When I was studying for my degree, I came across a lovely account from the seventeenth century, of a shirt that had been handed down from generation to generation. It was well worn but was treasured enough to be included in a will and then passed from father to son, time upon time. It was costly, not only because of the material and the precious candlelight needed to stitch it, but because of the time required to make it. It really was an investment and treated and appreciated as such.

SundialInvestment dressing for me is also about time and not just about money.

I did need to invest a lot of time upfront, when considering, planning and then implementing my version of the capsule wardrobe. It needed time to figure out my personal style, what I really would wear, what my actual lifestyle was and to be realistic about my body shape.

De-cluttering programmes often show a re-vamped wardrobe as the end of the process – for me, it’s the beginning. It takes time to do this so that time needs to be invested wisely; the most obvious step being to keep going forward and not reverting to old, bad habits!

Have a great week 😊

Channelling change

I’ve been an (aspiring) minimalist for over four years now and there have been a lot of changes in my life as a result. And, as is often the case with significant changes that take place, after a while – they’re not so significant. They become normal.

This is good – this process helps normalise change so we can build on it. But it’s good to reflect on the before and after or else it merges together, and we forget what life used to be like.

CoffeeWe had a lovely spring day here a few days ago. That morning, I made myself a cup of coffee and found I had a few minutes. I went out into the garden and just relaxed.

I was conscious of the fresh air, the light, the little rustling sounds I could hear, the aroma of the coffee and the subtle movements of the cat as he slunk across the grass, his shoulders moving back and forth as though he was a lion hunting in the savannah (he suffers from delusions of grandeur!).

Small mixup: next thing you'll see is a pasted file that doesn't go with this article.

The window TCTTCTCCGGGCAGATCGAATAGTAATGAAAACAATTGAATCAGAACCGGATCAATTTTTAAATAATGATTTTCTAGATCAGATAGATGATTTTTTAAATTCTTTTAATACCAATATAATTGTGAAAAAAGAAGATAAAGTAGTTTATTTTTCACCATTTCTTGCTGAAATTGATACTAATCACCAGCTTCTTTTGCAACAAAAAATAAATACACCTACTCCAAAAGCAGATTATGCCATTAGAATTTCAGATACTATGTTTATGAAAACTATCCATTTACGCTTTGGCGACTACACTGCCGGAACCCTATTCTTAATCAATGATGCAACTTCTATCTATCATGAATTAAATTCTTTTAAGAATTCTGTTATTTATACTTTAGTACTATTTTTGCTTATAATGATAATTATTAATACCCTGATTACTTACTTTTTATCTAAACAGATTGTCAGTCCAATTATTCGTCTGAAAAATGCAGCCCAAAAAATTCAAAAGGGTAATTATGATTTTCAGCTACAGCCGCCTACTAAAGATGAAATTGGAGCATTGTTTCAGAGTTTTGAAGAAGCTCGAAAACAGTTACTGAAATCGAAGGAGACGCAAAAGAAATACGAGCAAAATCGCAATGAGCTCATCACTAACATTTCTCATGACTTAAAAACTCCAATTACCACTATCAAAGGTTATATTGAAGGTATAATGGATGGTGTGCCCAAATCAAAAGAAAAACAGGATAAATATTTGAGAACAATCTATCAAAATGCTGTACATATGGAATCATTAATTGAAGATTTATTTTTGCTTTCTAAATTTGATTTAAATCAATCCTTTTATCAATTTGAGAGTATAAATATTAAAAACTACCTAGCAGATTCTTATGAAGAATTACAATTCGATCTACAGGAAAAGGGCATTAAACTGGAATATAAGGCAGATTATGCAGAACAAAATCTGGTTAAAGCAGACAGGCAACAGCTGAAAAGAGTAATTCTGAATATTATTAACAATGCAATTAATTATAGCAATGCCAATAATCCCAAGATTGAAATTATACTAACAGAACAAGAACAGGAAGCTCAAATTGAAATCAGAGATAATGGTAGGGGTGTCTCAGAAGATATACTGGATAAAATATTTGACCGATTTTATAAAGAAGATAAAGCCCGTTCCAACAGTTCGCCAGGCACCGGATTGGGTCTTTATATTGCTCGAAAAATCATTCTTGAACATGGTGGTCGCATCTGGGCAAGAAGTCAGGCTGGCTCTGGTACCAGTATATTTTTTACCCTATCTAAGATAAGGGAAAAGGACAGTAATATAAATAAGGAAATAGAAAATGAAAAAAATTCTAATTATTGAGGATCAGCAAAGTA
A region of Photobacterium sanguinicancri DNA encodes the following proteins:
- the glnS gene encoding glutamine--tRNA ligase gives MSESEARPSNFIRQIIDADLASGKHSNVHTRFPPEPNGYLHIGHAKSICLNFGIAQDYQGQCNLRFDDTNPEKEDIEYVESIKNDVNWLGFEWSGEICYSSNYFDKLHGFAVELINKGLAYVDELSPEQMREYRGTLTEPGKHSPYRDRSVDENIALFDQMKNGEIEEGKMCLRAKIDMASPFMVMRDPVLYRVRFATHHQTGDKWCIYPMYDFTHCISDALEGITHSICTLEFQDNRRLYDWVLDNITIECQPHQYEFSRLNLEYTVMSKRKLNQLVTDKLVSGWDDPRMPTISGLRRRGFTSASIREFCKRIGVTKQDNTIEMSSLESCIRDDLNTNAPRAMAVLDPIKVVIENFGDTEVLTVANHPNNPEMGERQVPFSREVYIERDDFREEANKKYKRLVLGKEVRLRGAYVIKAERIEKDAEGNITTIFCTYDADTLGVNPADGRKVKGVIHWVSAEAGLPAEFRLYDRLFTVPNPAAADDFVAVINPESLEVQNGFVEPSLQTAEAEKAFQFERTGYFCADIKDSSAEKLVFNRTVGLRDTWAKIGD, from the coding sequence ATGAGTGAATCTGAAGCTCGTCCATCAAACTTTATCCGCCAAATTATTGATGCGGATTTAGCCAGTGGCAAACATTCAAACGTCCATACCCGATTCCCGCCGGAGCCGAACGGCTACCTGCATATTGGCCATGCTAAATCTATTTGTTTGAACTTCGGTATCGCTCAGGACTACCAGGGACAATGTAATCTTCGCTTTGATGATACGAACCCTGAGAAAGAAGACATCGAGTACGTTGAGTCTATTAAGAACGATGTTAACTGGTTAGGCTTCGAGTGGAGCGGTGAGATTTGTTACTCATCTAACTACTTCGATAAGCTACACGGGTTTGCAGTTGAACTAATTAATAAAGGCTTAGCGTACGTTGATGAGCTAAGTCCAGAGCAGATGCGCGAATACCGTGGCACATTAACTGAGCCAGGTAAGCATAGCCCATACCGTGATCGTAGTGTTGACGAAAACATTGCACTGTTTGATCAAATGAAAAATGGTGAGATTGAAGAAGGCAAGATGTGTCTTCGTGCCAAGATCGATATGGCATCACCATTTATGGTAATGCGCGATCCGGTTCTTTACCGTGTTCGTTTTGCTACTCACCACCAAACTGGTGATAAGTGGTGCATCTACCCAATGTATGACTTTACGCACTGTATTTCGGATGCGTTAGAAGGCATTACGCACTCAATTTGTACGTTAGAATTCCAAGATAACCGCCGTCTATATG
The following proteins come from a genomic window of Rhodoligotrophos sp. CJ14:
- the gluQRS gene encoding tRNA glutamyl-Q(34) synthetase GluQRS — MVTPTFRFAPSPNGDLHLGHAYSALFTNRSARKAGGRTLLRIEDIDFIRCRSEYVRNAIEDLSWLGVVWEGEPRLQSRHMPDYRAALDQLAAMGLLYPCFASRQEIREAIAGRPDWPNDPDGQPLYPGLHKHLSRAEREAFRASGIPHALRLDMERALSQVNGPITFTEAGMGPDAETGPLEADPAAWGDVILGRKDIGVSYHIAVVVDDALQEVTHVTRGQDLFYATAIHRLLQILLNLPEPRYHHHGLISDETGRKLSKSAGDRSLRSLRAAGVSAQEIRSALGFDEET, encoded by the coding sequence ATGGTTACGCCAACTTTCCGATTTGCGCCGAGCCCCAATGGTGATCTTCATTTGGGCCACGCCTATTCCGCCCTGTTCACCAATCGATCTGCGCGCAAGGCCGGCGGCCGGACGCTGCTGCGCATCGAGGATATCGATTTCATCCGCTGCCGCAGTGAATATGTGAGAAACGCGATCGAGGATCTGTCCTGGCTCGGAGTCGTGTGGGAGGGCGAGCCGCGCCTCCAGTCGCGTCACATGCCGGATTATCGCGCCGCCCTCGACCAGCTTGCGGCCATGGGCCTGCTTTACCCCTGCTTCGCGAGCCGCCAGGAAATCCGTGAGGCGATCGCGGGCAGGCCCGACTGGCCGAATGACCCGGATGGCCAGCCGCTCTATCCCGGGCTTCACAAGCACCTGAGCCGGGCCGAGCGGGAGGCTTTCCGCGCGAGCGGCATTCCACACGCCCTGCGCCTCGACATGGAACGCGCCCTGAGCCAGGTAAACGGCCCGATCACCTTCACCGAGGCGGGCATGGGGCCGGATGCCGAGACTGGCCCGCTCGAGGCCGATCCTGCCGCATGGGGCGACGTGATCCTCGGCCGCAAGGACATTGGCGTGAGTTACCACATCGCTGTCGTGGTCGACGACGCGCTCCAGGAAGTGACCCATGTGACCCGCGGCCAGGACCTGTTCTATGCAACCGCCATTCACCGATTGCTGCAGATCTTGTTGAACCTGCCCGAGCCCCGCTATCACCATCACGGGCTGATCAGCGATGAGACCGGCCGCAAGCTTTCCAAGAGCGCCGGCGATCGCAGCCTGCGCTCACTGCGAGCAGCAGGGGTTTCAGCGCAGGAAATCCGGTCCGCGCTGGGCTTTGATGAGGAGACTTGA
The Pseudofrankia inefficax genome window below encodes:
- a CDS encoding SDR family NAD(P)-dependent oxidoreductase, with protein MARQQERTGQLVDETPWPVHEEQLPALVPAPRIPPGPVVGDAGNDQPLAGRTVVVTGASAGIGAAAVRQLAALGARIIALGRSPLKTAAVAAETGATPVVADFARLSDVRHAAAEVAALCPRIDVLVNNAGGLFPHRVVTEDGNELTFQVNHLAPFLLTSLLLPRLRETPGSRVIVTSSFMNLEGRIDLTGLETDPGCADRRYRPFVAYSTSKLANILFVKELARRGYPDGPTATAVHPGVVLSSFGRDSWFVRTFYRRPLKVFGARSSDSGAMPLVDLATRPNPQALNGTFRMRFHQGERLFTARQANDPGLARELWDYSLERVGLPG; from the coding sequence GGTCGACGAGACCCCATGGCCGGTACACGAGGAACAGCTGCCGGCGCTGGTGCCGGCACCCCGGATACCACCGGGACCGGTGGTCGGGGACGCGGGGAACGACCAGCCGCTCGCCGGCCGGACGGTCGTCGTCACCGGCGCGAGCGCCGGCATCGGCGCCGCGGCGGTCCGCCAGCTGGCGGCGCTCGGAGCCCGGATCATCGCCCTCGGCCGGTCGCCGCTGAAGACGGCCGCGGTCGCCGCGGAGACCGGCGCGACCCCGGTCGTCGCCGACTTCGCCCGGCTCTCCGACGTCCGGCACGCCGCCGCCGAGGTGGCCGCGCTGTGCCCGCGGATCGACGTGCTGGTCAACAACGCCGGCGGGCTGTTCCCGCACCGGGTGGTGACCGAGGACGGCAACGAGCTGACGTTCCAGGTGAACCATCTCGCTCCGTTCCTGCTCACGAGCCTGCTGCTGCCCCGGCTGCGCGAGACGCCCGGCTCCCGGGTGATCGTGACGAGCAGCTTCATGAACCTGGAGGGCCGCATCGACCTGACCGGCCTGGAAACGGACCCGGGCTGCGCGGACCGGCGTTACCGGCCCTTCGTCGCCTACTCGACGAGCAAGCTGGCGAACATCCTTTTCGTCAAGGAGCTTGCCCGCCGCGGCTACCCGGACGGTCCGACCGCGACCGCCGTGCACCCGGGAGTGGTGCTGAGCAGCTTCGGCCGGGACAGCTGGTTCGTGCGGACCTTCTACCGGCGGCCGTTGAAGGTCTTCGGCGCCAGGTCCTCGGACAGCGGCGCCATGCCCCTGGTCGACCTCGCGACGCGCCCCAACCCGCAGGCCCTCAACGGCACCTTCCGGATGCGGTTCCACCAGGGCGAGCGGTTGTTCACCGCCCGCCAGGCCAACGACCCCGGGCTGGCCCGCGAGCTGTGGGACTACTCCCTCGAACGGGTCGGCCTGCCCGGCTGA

Previously, it would have been unthinkable to halt my morning haste and literally stop and smell the coffee. It would have seemed like a luxury, an unnecessary pause in the busyness of the day and a cause for reproach later on.

Of course, previously I wouldn’t have had the time at all because precious moments would have been spent in front of the wardrobe, miserably perusing racks and racks of clothes. I would have pulled something out, tried it on, found I had nothing to go with it, realised it was unsuitable anyway and then got dressed in a rush and been self-conscious all day.

These days, it takes me about 5 seconds to decide what to wear because I only have what I love. Too much choice is bad for me; fewer options help me get dressed faster and feel better when I do.

The time saved in the morning is channelled into an oasis of calm, even if it’s only for five minutes.   That’s five minutes to savour a coffee or appreciate a beautiful morning.

I want to remain conscious of this change and not take it for granted. Minimalism has brought about big changes in my life but – I really enjoy the little side effects too.

Have a great week 😊

 

 

 

Decluttering toxic relationships

Yes, I know – I went there!  But hear me out!